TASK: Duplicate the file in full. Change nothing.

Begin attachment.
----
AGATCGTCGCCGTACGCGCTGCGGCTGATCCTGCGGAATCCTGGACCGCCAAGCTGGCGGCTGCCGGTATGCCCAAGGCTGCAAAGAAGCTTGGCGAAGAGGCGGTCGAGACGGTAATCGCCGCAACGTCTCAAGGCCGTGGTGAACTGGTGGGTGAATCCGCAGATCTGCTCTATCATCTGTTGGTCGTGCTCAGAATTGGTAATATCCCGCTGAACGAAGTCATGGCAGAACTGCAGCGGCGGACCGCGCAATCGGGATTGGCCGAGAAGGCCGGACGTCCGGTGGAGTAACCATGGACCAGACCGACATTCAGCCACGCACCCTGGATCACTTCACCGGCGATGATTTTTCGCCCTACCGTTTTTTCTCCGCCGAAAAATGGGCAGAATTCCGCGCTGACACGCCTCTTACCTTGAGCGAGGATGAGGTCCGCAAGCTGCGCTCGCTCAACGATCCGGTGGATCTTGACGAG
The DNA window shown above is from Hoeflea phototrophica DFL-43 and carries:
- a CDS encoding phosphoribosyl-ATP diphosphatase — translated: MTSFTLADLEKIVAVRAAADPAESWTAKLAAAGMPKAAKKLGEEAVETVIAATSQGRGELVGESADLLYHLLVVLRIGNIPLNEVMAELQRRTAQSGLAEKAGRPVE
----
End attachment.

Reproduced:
AGATCGTCGCCGTACGCGCTGCGGCTGATCCTGCGGAATCCTGGACCGCCAAGCTGGCGGCTGCCGGTATGCCCAAGGCTGCAAAGAAGCTTGGCGAAGAGGCGGTCGAGACGGTAATCGCCGCAACGTCTCAAGGCCGTGGTGAACTGGTGGGTGAATCCGCAGATCTGCTCTATCATCTGTTGGTCGTGCTCAGAATTGGTAATATCCCGCTGAACGAAGTCATGGCAGAACTGCAGCGGCGGACCGCGCAATCGGGATTGGCCGAGAAGGCCGGACGTCCGGTGGAGTAACCATGGACCAGACCGACATTCAGCCACGCACCCTGGATCACTTCACCGGCGATGATTTTTCGCCCTACCGTTTTTTCTCCGCCGAAAAATGGGCAGAATTCCGCGCTGACACGCCTCTTACCTTGAGCGAGGATGAGGTCCGCAAGCTGCGCTCGCTCAACGATCCGGTGGATCTTGACGAG
The DNA window shown above is from Hoeflea phototrophica DFL-43 and carries:
- a CDS encoding phosphoribosyl-ATP diphosphatase — translated: MTSFTLADLEKIVAVRAAADPAESWTAKLAAAGMPKAAKKLGEEAVETVIAATSQGRGELVGESADLLYHLLVVLRIGNIPLNEVMAELQRRTAQSGLAEKAGRPVE